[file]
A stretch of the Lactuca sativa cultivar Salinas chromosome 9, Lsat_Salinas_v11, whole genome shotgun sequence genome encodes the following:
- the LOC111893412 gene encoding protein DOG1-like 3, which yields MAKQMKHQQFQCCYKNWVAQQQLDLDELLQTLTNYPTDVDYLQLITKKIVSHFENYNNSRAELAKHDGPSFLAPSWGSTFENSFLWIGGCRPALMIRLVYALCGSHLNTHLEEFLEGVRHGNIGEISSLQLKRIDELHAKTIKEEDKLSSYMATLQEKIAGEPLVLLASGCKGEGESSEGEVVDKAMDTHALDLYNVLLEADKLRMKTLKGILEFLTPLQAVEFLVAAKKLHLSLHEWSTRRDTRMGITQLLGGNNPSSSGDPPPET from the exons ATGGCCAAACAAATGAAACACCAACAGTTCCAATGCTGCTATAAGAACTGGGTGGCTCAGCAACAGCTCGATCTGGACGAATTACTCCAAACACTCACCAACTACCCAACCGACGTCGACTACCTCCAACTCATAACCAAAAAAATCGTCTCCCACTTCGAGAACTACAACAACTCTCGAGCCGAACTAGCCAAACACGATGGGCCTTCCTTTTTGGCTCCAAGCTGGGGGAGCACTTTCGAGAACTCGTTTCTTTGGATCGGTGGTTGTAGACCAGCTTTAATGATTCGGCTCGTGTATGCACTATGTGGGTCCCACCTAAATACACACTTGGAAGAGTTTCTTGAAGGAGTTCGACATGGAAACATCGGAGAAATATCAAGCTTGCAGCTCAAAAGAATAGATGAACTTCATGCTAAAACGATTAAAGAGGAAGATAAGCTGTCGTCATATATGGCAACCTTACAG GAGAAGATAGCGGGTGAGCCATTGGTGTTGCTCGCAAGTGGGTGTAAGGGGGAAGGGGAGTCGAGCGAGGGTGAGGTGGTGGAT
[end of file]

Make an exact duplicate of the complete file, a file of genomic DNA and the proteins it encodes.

A stretch of the Lactuca sativa cultivar Salinas chromosome 9, Lsat_Salinas_v11, whole genome shotgun sequence genome encodes the following:
- the LOC111893412 gene encoding protein DOG1-like 3, which yields MAKQMKHQQFQCCYKNWVAQQQLDLDELLQTLTNYPTDVDYLQLITKKIVSHFENYNNSRAELAKHDGPSFLAPSWGSTFENSFLWIGGCRPALMIRLVYALCGSHLNTHLEEFLEGVRHGNIGEISSLQLKRIDELHAKTIKEEDKLSSYMATLQEKIAGEPLVLLASGCKGEGESSEGEVVDKAMDTHALDLYNVLLEADKLRMKTLKGILEFLTPLQAVEFLVAAKKLHLSLHEWSTRRDTRMGITQLLGGNNPSSSGDPPPET from the exons ATGGCCAAACAAATGAAACACCAACAGTTCCAATGCTGCTATAAGAACTGGGTGGCTCAGCAACAGCTCGATCTGGACGAATTACTCCAAACACTCACCAACTACCCAACCGACGTCGACTACCTCCAACTCATAACCAAAAAAATCGTCTCCCACTTCGAGAACTACAACAACTCTCGAGCCGAACTAGCCAAACACGATGGGCCTTCCTTTTTGGCTCCAAGCTGGGGGAGCACTTTCGAGAACTCGTTTCTTTGGATCGGTGGTTGTAGACCAGCTTTAATGATTCGGCTCGTGTATGCACTATGTGGGTCCCACCTAAATACACACTTGGAAGAGTTTCTTGAAGGAGTTCGACATGGAAACATCGGAGAAATATCAAGCTTGCAGCTCAAAAGAATAGATGAACTTCATGCTAAAACGATTAAAGAGGAAGATAAGCTGTCGTCATATATGGCAACCTTACAG GAGAAGATAGCGGGTGAGCCATTGGTGTTGCTCGCAAGTGGGTGTAAGGGGGAAGGGGAGTCGAGCGAGGGTGAGGTGGTGGAT